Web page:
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Report: PA Key to Chesapeake Bay Restoration

By Andrea Sears - Keystone State News Connection

Jan 07, 2021
Hershey Pennsylvania USA Aerial View Swatara Creek Farm Land

HARRISBURG, Pa. – After years of weakening environmental regulations, a new report says there’s hope for restoring Chesapeake Bay but Pennsylvania needs to meet its clean-water commitments.

The 2020 State of the Bay report showed that four of 13 key indicators of bay health have declined, but most water-quality measures showed some improvement.

Of the six watershed states, Pennsylvania still is the largest source of sediment and nutrient pollution flowing to the bay. However, according to Shannon Gority, Pennsylvania executive director of the Chesapeake Bay Foundation, the federal Environmental Protection Agency approved a state plan that is underfunded by $324 million a year and falls far short of pollution-reduction goals.

“We want to see them step up, helping identify funding,” she said, “but also making sure that it’s a priority for the state to make sure that the administration can implement the watershed improvement plan.”

She said the federal government could help by including money for agricultural and environmental infrastructure in COVID relief plans.

Harry Campbell, the foundation’s policy, science and advocacy director, said addressing farm runoff is the most cost-effective way to reduce water pollution.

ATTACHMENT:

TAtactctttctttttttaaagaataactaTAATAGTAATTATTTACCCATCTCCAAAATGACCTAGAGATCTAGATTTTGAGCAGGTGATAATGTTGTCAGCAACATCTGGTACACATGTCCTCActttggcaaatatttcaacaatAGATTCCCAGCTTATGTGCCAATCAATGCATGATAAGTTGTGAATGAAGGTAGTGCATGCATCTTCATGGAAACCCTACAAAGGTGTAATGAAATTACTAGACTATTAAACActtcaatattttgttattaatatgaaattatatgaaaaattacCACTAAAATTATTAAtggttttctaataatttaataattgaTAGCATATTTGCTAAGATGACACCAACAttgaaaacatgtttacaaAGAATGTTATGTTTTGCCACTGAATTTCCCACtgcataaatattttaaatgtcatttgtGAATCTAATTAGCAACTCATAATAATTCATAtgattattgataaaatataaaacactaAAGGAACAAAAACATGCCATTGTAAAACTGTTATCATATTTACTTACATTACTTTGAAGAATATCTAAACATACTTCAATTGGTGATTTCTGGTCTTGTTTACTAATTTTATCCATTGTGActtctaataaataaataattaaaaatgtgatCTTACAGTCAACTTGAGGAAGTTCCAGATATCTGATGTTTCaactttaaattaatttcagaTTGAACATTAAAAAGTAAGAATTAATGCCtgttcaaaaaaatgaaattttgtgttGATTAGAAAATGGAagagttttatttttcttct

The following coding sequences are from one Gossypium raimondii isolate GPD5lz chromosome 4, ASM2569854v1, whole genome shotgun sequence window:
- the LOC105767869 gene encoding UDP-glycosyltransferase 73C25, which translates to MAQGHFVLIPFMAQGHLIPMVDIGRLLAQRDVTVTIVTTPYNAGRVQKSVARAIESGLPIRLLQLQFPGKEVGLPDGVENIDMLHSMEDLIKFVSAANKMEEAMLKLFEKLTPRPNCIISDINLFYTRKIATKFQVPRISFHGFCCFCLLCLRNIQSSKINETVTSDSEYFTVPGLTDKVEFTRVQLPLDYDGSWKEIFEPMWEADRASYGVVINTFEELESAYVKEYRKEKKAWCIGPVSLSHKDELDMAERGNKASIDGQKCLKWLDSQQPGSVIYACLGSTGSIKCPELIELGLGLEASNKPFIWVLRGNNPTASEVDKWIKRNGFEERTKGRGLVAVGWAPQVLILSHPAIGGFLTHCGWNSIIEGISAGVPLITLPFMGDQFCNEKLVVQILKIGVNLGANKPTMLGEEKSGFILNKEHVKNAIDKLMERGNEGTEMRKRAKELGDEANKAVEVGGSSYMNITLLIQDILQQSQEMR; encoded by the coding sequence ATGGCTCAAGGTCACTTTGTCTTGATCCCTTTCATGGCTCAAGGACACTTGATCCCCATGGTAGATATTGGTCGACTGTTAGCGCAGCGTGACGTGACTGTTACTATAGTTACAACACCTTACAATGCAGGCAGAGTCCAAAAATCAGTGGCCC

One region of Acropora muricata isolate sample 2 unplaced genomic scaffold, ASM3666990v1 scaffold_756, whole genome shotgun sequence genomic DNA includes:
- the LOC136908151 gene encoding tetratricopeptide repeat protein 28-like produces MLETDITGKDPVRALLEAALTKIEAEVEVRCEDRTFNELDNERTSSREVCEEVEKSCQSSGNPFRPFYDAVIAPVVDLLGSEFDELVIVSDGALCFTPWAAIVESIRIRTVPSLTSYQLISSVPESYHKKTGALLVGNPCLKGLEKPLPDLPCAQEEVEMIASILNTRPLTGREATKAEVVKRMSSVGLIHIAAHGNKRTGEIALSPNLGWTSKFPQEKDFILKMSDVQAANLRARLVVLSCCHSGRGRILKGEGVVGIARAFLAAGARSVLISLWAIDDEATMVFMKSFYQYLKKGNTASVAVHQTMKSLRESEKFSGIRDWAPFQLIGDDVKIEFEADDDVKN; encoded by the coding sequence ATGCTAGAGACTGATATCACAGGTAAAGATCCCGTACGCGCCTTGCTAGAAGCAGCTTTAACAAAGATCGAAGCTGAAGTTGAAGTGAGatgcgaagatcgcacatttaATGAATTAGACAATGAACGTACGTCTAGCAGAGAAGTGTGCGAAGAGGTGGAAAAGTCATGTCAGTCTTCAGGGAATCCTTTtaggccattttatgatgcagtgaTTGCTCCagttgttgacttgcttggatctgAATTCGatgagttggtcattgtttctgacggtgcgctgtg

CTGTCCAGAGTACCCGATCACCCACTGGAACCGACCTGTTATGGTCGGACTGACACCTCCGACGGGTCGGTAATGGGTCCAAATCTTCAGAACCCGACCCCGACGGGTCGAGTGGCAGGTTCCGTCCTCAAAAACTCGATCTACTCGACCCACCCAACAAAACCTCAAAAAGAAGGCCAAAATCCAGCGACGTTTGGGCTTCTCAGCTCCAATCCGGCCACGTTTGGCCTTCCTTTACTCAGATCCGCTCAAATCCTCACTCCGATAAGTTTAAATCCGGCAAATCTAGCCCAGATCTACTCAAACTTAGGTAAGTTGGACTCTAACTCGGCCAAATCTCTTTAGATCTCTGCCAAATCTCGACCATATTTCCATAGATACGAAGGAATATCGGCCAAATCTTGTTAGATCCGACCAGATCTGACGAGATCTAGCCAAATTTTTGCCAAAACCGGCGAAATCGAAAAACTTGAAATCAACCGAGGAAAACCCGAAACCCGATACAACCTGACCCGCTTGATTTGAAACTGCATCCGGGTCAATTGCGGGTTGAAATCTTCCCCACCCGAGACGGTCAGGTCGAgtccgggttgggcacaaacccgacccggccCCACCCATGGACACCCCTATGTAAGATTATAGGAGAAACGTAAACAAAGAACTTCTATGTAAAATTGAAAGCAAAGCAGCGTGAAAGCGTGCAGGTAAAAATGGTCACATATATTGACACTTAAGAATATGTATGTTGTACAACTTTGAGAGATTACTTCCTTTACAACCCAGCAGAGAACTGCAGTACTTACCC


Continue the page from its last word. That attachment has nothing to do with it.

“These investments in clean water are not only going to advance soil health, keeping soils and nutrients on the land instead of in the water,” he said, “they also are going to restore local rivers and streams and the Chesapeake Bay.”

He called investments in proven methods to reduce farm runoff into rivers and streams a “win-win-win” for Pennsylvania’s economy, environment and way of life.

Gority noted that Pennsylvania farmers are willing to invest their time, land and effort to protect waterways, but they can’t pay for it on their own. She said the state could help by providing a cost-sharing program.

“That would work with the farmers to support them in implementing some of these best management practices,” she said, “like riparian buffers and various types of regenerative agricultural programs.”

State Sen. Gene Yaw, R-Loyalsock, introduced a cost-sharing bill last year, but it didn’t pass. Gority said she hopes he’ll reintroduce it this year.

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